Brooks Jensen Arts

Every Picture Is a Compromise

Lessons from the Also-rans

Most photography websites show the photographer's very best work. Wonderful. But that's not the full story of a creative life. If we want to learn, we'd better pay attention to the images that aren't "greatest hits" and see what lessons they have to offer. Every picture is a compromise — the sum of its parts, optical, technical, visual, emotional, and even cosmic – well, maybe not cosmic, but sometimes spiritual. Success on all fronts is rare. It's ok to learn from those that are not our best.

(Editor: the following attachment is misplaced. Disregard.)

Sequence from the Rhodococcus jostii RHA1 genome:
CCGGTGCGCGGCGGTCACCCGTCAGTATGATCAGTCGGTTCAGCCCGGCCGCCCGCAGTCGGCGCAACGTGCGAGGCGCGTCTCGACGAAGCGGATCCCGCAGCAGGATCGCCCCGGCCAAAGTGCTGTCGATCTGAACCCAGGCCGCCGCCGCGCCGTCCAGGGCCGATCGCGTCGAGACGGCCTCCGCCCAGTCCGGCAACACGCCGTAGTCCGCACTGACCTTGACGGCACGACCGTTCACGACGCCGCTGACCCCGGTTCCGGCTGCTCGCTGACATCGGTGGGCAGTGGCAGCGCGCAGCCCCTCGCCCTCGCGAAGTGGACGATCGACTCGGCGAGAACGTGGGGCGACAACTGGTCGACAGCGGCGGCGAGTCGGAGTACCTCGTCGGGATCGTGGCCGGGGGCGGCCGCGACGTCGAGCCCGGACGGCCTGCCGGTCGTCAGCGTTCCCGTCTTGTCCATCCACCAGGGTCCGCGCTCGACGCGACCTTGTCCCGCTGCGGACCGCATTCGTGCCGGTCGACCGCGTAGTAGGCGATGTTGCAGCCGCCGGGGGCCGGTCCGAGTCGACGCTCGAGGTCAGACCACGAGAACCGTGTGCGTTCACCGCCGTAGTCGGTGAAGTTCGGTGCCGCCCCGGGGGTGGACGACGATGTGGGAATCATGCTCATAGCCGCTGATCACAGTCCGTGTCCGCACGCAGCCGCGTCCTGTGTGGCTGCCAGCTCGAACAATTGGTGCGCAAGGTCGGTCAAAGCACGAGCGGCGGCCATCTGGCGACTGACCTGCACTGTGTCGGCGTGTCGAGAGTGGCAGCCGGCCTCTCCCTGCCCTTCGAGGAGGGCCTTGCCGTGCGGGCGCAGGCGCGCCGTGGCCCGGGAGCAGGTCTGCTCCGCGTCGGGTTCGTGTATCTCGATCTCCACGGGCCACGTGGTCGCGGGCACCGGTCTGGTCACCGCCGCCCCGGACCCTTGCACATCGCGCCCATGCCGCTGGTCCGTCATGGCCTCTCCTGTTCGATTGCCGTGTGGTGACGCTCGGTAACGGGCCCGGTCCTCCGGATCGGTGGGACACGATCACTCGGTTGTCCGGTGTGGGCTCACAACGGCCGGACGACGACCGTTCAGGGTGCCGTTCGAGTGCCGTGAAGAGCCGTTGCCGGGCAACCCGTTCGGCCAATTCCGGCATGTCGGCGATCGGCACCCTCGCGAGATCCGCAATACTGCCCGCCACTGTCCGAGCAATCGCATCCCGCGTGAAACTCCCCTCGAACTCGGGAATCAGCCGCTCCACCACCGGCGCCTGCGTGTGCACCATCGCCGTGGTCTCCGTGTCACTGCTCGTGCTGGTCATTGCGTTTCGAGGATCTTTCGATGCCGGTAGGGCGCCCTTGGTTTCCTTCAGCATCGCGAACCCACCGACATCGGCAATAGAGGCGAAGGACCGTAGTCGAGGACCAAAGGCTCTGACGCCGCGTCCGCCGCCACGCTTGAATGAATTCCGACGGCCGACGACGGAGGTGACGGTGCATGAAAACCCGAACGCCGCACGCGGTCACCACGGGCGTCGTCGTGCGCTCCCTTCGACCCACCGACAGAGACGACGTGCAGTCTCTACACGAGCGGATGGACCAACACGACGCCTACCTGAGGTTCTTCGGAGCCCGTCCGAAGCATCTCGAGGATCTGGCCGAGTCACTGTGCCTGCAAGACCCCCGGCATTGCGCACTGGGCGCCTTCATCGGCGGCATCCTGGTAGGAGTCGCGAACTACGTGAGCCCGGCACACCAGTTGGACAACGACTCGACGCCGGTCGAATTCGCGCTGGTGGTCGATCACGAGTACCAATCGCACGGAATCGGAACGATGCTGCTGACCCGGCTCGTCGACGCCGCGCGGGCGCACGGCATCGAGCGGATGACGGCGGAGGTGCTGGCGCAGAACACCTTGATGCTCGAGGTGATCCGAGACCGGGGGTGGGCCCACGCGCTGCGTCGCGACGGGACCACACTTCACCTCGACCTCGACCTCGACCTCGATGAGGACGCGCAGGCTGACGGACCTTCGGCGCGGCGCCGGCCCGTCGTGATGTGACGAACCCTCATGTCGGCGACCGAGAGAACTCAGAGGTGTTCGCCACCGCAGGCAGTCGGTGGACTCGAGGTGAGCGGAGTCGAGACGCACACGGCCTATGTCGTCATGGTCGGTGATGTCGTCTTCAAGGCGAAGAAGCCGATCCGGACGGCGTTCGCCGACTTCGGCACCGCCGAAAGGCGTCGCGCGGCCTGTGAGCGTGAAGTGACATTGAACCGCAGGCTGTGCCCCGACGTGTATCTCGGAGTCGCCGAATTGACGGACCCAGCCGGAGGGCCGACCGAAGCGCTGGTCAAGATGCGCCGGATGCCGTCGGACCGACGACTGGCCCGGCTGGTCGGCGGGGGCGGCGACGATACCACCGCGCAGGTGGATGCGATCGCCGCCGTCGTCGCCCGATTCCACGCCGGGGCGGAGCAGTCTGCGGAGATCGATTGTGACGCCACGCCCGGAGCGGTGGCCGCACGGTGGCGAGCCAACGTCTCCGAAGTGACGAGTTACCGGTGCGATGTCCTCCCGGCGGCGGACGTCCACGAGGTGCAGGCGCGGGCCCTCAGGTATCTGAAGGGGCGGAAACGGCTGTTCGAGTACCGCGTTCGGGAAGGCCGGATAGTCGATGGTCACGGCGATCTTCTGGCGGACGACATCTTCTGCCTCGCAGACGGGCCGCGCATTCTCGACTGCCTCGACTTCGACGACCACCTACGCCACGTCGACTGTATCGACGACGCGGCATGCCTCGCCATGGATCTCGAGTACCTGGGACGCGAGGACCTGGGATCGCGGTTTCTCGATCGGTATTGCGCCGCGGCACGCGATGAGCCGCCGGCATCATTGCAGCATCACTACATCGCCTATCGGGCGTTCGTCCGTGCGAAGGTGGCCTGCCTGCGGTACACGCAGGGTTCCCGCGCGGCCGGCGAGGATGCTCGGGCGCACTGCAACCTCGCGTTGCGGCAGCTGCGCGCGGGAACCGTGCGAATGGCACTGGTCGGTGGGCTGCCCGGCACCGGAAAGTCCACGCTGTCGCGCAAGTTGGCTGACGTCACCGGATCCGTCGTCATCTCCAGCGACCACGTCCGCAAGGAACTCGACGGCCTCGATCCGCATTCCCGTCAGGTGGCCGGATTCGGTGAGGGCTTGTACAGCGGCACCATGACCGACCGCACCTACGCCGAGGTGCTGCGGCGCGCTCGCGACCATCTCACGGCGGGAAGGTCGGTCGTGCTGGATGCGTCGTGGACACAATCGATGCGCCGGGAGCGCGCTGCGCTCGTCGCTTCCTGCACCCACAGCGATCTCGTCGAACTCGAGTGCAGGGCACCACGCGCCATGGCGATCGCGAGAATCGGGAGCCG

This is a series about my also-rans, some of which I've been able to improve at bit (i.e., "best effort"), none of which I would consider my best. With each there are lessons worth sharing, so I will.

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Original digital capture

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What I saw that I liked:

I spotted those yellow leaves in the upper left an immediately thought I could make this into a b/w image.

What I don't like in the picture:

The image at left is the best I was able to do as a b/w image.

What I learned:

B/W conversions are trickier than you might guess. I thought I knew what this was boing to look like in the finished image, but I was wrong. My assumption was that I could increase the separation between the yellow and green object. The problem is that a lot of green in nature have a lot of yellow in them. Lesson learned and now I always assume there will be a large yellow component in any green organics.